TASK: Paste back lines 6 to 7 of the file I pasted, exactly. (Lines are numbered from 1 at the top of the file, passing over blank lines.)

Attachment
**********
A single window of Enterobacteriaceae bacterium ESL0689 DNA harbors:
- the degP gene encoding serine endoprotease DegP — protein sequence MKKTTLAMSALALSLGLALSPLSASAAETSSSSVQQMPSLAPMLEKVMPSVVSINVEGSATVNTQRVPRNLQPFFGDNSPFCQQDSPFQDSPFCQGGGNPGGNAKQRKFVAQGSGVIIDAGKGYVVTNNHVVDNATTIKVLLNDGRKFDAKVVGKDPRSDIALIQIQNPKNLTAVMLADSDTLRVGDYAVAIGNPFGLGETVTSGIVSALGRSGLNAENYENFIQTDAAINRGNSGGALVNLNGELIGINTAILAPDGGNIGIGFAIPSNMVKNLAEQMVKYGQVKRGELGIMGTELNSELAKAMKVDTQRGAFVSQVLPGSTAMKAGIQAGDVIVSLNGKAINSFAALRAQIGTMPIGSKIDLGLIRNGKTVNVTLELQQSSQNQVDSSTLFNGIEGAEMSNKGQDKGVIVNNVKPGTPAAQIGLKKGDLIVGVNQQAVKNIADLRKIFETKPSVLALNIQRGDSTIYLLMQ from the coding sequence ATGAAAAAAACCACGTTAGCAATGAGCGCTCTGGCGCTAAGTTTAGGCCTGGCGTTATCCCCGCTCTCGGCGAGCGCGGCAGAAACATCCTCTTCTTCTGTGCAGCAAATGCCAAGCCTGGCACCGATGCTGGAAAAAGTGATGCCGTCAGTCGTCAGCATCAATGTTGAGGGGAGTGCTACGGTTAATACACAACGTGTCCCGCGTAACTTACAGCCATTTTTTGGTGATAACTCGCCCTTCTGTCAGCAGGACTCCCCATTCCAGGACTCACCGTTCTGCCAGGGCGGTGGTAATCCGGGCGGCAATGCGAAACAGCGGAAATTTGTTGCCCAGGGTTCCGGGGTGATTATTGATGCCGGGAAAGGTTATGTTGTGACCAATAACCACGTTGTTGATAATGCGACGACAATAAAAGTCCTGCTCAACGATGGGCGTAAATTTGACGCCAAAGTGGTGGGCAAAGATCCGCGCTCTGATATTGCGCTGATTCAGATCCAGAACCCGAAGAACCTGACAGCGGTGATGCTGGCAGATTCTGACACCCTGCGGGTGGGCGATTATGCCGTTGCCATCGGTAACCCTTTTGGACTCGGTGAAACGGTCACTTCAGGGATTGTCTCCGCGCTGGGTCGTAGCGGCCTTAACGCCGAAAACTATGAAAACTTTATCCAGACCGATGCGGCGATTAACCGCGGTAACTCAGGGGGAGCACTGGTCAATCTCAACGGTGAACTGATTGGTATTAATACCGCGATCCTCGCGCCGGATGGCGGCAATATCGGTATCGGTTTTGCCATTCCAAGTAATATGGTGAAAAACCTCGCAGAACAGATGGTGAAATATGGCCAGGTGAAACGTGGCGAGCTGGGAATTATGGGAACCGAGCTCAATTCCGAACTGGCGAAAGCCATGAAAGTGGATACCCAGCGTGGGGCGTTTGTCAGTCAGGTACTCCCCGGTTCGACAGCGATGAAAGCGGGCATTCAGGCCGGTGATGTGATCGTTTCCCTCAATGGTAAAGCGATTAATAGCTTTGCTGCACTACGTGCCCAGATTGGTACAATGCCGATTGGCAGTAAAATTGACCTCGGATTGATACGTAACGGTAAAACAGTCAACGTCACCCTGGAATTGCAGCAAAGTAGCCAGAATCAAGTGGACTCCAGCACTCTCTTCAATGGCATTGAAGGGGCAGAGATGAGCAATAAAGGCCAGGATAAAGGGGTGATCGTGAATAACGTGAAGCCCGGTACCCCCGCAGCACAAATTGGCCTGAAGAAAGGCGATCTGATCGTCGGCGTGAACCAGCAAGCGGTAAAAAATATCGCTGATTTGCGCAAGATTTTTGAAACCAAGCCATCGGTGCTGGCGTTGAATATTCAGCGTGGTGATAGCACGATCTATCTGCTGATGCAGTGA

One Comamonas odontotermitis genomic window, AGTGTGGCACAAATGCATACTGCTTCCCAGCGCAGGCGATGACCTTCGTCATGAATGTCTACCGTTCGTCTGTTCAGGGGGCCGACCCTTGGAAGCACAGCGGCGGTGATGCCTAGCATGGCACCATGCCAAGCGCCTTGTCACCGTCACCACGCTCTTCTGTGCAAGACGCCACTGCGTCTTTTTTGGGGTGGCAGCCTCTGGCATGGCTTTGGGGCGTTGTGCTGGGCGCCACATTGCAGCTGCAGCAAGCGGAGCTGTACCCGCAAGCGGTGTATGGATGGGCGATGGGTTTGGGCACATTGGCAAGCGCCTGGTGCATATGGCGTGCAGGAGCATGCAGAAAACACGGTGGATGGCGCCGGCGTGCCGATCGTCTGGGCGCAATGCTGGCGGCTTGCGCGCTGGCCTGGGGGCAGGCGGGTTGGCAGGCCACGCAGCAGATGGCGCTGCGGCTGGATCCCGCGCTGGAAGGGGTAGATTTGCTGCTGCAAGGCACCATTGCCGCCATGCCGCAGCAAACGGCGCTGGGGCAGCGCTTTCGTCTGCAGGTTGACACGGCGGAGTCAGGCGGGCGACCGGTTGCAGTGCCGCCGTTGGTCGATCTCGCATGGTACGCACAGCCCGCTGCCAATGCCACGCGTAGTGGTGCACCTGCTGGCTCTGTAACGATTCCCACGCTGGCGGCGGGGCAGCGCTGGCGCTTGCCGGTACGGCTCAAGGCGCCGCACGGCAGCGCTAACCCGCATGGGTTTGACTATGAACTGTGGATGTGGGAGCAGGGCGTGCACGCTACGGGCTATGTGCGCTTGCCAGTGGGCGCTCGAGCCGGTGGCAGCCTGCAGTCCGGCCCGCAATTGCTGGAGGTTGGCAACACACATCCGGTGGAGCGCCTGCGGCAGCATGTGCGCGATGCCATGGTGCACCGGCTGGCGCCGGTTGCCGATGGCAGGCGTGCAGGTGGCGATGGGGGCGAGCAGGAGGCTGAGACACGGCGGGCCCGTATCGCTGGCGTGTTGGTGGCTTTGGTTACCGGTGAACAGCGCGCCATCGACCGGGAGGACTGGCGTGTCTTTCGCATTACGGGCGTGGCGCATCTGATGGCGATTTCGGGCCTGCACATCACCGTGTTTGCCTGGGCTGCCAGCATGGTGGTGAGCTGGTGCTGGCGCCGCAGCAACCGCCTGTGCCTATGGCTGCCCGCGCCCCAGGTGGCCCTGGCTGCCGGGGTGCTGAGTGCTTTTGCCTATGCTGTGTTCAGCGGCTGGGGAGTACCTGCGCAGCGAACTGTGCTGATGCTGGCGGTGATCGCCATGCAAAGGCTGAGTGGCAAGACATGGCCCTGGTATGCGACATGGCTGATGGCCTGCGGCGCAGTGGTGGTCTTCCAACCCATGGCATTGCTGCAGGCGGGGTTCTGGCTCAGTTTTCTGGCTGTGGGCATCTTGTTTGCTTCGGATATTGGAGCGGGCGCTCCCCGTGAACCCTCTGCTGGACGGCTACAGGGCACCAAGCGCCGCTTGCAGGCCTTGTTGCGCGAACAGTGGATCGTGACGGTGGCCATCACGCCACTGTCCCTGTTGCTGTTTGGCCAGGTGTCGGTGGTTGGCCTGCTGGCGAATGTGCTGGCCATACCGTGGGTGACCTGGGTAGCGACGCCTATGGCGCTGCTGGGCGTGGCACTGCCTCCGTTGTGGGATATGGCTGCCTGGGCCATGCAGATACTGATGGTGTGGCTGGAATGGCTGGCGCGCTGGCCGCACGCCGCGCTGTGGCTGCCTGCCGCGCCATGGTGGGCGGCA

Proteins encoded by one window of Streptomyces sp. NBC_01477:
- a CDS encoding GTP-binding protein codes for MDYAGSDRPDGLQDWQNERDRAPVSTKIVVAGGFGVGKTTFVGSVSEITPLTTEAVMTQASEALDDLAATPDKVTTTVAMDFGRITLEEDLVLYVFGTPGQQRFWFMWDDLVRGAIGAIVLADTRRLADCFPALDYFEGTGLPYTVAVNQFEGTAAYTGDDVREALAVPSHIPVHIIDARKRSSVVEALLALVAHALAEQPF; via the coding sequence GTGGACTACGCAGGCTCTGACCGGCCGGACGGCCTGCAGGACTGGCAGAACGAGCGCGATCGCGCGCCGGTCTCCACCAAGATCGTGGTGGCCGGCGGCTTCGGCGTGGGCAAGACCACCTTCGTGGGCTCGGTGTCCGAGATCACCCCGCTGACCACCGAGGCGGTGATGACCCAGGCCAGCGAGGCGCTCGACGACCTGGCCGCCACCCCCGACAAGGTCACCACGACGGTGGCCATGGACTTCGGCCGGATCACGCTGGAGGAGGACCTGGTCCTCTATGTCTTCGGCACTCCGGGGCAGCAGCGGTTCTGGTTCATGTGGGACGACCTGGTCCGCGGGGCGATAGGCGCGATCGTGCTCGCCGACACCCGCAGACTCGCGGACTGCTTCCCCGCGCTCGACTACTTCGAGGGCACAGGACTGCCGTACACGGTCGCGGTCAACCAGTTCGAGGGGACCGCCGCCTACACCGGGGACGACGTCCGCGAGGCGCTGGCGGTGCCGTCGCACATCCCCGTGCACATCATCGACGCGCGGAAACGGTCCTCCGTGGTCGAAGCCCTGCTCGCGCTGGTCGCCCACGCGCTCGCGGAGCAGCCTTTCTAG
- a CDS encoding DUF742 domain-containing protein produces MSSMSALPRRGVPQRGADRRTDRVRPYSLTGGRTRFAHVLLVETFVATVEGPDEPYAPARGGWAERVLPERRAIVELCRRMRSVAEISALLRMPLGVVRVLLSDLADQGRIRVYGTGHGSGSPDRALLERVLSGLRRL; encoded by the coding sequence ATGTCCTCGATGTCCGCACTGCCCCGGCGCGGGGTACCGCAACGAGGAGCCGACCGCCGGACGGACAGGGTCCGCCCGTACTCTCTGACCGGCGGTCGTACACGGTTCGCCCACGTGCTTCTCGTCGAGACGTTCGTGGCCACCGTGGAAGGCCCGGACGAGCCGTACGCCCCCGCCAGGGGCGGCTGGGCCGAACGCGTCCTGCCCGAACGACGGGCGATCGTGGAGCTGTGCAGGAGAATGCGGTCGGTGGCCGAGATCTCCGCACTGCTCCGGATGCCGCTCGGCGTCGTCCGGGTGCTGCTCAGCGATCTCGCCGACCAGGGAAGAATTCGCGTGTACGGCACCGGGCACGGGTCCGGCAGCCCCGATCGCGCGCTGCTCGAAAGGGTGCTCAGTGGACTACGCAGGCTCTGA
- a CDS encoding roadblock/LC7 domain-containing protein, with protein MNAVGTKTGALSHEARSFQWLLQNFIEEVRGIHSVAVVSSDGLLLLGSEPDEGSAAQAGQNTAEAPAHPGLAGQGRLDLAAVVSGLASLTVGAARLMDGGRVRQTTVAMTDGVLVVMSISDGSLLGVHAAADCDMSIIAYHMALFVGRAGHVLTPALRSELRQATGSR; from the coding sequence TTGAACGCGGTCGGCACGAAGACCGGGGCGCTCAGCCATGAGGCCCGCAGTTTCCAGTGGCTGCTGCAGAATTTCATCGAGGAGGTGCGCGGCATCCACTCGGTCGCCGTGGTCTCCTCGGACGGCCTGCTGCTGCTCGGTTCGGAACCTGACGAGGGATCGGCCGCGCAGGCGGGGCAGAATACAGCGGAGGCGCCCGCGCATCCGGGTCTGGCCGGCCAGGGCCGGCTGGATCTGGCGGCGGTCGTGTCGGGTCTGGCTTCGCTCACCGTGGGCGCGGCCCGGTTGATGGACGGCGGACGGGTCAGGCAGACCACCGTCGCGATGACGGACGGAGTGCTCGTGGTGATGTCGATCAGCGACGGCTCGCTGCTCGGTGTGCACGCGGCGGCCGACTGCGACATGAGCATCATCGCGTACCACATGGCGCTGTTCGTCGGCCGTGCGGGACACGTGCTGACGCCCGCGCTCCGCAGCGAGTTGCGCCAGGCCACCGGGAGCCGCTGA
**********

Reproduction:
- a CDS encoding DUF742 domain-containing protein produces MSSMSALPRRGVPQRGADRRTDRVRPYSLTGGRTRFAHVLLVETFVATVEGPDEPYAPARGGWAERVLPERRAIVELCRRMRSVAEISALLRMPLGVVRVLLSDLADQGRIRVYGTGHGSGSPDRALLERVLSGLRRL; encoded by the coding sequence ATGTCCTCGATGTCCGCACTGCCCCGGCGCGGGGTACCGCAACGAGGAGCCGACCGCCGGACGGACAGGGTCCGCCCGTACTCTCTGACCGGCGGTCGTACACGGTTCGCCCACGTGCTTCTCGTCGAGACGTTCGTGGCCACCGTGGAAGGCCCGGACGAGCCGTACGCCCCCGCCAGGGGCGGCTGGGCCGAACGCGTCCTGCCCGAACGACGGGCGATCGTGGAGCTGTGCAGGAGAATGCGGTCGGTGGCCGAGATCTCCGCACTGCTCCGGATGCCGCTCGGCGTCGTCCGGGTGCTGCTCAGCGATCTCGCCGACCAGGGAAGAATTCGCGTGTACGGCACCGGGCACGGGTCCGGCAGCCCCGATCGCGCGCTGCTCGAAAGGGTGCTCAGTGGACTACGCAGGCTCTGA
- a CDS encoding roadblock/LC7 domain-containing protein, with protein MNAVGTKTGALSHEARSFQWLLQNFIEEVRGIHSVAVVSSDGLLLLGSEPDEGSAAQAGQNTAEAPAHPGLAGQGRLDLAAVVSGLASLTVGAARLMDGGRVRQTTVAMTDGVLVVMSISDGSLLGVHAAADCDMSIIAYHMALFVGRAGHVLTPALRSELRQATGSR; from the coding sequence TTGAACGCGGTCGGCACGAAGACCGGGGCGCTCAGCCATGAGGCCCGCAGTTTCCAGTGGCTGCTGCAGAATTTCATCGAGGAGGTGCGCGGCATCCACTCGGTCGCCGTGGTCTCCTCGGACGGCCTGCTGCTGCTCGGTTCGGAACCTGACGAGGGATCGGCCGCGCAGGCGGGGCAGAATACAGCGGAGGCGCCCGCGCATCCGGGTCTGGCCGGCCAGGGCCGGCTGGATCTGGCGGCGGTCGTGTCGGGTCTGGCTTCGCTCACCGTGGGCGCGGCCCGGTTGATGGACGGCGGACGGGTCAGGCAGACCACCGTCGCGATGACGGACGGAGTGCTCGTGGTGATGTCGATCAGCGACGGCTCGCTGCTCGGTGTGCACGCGGCGGCCGACTGCGACATGAGCATCATCGCGTACCACATGGCGCTGTTCGTCGGCCGTGCGGGACACGTGCTGACGCCCGCGCTCCGCAGCGAGTTGCGCCAGGCCACCGGGAGCCGCTGA